August 2010


The worst floods in Pakistan’s history have affected at least 14 million people. Some 1,500 people have been killed to date; 1.4 million acres of crop land has been flooded; 10,000 cows killed; roads and power supply networks have been shattered and, food will be needed for 1.8 million people for the next three months at least. There is a serious threat from water-born diseases and cholera in particular. Pakistan is facing weeks, months and years of need. Sadly, major disasters like this and others such as in Niger occur frequently in the developing world where vulnerability is high, resources are limited and, all too often build back does not mean build back better. In other words, infrastructure and buildings are re-built piecemeal, cheaply and, not always to a standard resilient enough to the next calamity.  To improve response to such disasters, Humanitarian agencies are developing tools to assess vulnerability and prepare regions at risk with the resources and know how to respond more effectively and efficiently to hurricanes, monsoons, droughts and volcanoes.

In Humanitarian Logistics terms each disaster has three core phases: preparation and readiness; response and, rehabilitation. Here, we look at how vulnerability is assessed and the impact this has on response. Then, we explore what happens after the weather or the rubble clears and, highlight the potential for Transformational Logistics to be a catalyst throughout the rehabilitation phase to deliver livelihoods, self-sufficiency and, sustainable growth.

What happens next?

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These past few days have seen the withdrawal of US combat battalions in Iraq ahead of schedule. This is hardly what President Bush meant when he proclaimed “Mission accomplished” from an aircraft carrier back in 2004 but, it draws a line under the so-called “Liberation” phase and moves Iraq to what has been called a “New Dawn”. Here, we explore Iraq’s historical roots; take a look at the logistics of withdrawal and assess the position for logistics going forward. All logistics flows (physical movement; information; cash and, labour) will play a key role in building a viable market economy and yet, we see a clear need to develop a fresh logistics perspective fit for this challenge across diverse regions; high tech and low tech sectors and, hybrid supply chains that make do with what is in place. This is Transformational Logistics territory and could be a useful learning curve for other developing economies and, those markets moving to the third phase of Humanitarian response – rehabilitation.

History tells us that Iraq was carved out of part of the Ottoman Empire as it fell apart after World War 1 (1914-18).  This was Mesopotamia, the land “between two rivers” (Tigris and Euphrates) which stretched back into antiquity and was, founded in 3500 BC, the cradle of civilisation. The Babylonians were the first to develop a system of economics and, made significant advances in maths. Based on the sexagesimal (base 60) numerical system it was the source of the 60 minute hour, 24 hour day and 360 degree circle. The sumarian calendar gave us our seven day week and these skills were of considerable use to the early map makers. Fast forward to World War 1 and, the Sykes Picot Agreement (1916) and a carve up of a defeated Ottoman Empire. Supported by Russia, France’s sphere of influence would be Syria and Lebanon and Great Britain’s Palestine and Iraq – which had Henry Cabot Lodge, a patrician senator from Massachusetts, thunder: “England is taking possession of the oil fields of the world”. Oil had been discovered in 1901 and, has played a major part in the Iraq story ever since.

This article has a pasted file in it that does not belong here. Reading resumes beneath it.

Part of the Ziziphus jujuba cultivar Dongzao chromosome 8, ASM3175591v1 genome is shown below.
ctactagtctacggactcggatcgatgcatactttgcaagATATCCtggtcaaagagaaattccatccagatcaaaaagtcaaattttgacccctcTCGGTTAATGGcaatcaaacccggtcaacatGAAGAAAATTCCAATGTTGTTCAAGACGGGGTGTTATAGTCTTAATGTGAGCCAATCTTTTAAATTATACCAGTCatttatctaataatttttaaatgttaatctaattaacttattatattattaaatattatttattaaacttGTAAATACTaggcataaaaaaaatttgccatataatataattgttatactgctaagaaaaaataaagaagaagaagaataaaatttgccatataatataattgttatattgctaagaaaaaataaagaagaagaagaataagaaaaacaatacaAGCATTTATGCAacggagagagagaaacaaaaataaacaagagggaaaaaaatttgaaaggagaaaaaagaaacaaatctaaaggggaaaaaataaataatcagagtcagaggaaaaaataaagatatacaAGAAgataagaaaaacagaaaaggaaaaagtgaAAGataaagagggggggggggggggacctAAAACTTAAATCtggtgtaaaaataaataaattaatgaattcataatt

Iraq is taken from the Arabic word for “venerable” and “well rooted” and yet, by the time the country was pulled together after the War it was far from being a settled and well rooted community. Seventy-five per cent of the population of Iraq was tribal, with no previous tradition of obedience to any single government. The geography was made up of the Kurds to the North who spoke an Indo European language and, an Arab grouping of Muslims split into a majority of Sunnis and a vociferous minority of Shiites. This was the assessment of the American Arabists of the day whatever the British, such as Gertrude Bell, said.* It was never going to be easy to consolidate Iraq and, fast forward to the most recent past and Iraq has been charged with conflict – a Report by a political think tank from Mumbai set the opportunity cost (1991 to 2010) for the wider Region at $12 trillion. Under Saddam, the war with Iran (1981-88) claimed 1.5 million lives at a cost of $100 billion. Then, after claims of slant drilling into Iraq by the Kuwaitis there was the First Gulf War to be followed by the shock and awe attack that toppled Saddam. The cost of all of this has been huge. For the US and Coalition the bill looks like being $1 trillion and, for Iraq itself GDP could have been 30 times present values. In other words, every Iraqi could have been earning $9,600 instead of $2,300 in 2010.

In one sense, Iraq was born of Logistics. The British sealed the Sykes Picot Agreement to ensure that they had control over strategic locations – Baghdad in the centre; Mosul to the North and, Basra on the coast to the south. The Germans started to build the iconic Berlin to Baghdad (and on to Basra)  railway line in 1903 –  it was completed in 1940. Both colonial powers were interested in two things – oil and, a route to India.

Now, let’s explore Logistics in Iraq today. First the logistics of withdrawal.
What next for logistics?

The US will be leaving a holding force of some 50,000 personnel to be part of the New Dawn phase of the Iraq project. Meanwhile, combat resources have been withdrawn. In personnel: 160,000 troops; 56,000 civilian contractors; 50,000 foreign workers. In materials: 618 helicopters; 1,900 tanks; 34,000 tons of ammunition; 43,000 vehicles; 100,000 pieces of rolling stock and 4 toxic waste sites. Then, there is the stock from the supermarket network that had served the US and Coalition community within Iraq. This included 2.7 million candy bars; 1.6 million cans of soda and 330,700 CDs and DVDs. As one US Army official put it: “this has been like picking up LA and moving it some place else.” And, they needed 240,000 truckloads; 120,000 containers; 8,000 convoys; 119 shiploads and 40 C-130 planes carrying 55 troops at a time; to do it. This does not come cheap. Every 747 cargo plane that left Iraq cost $1.3 million. This has happened quickly. The Vietnam withdrawal of 365,000 troops and all their baggage took place over a much longer period from 1969 to 73. And yet, for all the talk of withdrawal, no one can be under any illusion that success will be defined by what is left behind.  (more…)